Texas has a sordid history of gerrymandering, and the state has been called out for it over the years by the Justice Department and federal courts because of discrimination against minority voters. Constitutional amendments are being considered in the Legislature — proposed by Democratic Rep. Rafael Anchia of Dallas — that would bring more equity to the redistricting process. The need is clear. Political realities work against these measures’ approval, but the Legislature should go there as a matter of fairness and democratic principle. Redistricting maps drawn in 2011 based on the 2010 census were no exception to the Texas gerrymandering rule. After legal challenges, these were improved a bit by a San Antonio federal court in 2013. The problem: Those maps were still based on the clearly discriminatory maps drawn two years previous. They do not adequately reflect the more diverse representation that should have occurred; minorities were nearly 90 percent of the increased population that gained Texas four new congressional seats in the last census.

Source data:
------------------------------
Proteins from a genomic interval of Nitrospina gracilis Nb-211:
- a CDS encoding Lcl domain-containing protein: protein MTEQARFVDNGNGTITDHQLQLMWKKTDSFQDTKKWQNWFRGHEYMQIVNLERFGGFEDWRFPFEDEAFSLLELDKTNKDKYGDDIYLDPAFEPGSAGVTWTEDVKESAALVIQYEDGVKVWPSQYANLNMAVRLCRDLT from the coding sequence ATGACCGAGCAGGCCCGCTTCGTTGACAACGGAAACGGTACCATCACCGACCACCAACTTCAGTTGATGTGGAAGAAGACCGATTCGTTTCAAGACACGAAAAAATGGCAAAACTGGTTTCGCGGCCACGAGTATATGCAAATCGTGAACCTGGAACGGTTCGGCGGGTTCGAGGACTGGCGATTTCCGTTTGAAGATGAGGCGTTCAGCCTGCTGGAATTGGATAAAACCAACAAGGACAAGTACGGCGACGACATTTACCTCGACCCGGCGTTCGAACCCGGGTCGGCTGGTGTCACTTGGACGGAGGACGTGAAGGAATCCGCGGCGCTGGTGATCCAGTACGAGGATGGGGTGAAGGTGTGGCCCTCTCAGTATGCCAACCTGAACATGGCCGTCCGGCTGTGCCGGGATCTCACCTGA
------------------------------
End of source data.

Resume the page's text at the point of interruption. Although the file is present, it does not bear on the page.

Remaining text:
So legal challenges persist, though the Supreme Court, in amending the Voting Rights Act, made the hurdles a bit higher for the challengers.
Anchia’s legislation makes two basic improvements to the process. First, one amendment forms a state redistricting commission to draw the lines. As in most states, the majority party of the Legislature controls the process. This essentially gives Republicans the means to pick their own voters and perpetuate GOP dominance. This process subverts representative democracy.
Full Article: Stop the Texas gerrymander – San Antonio Express-News.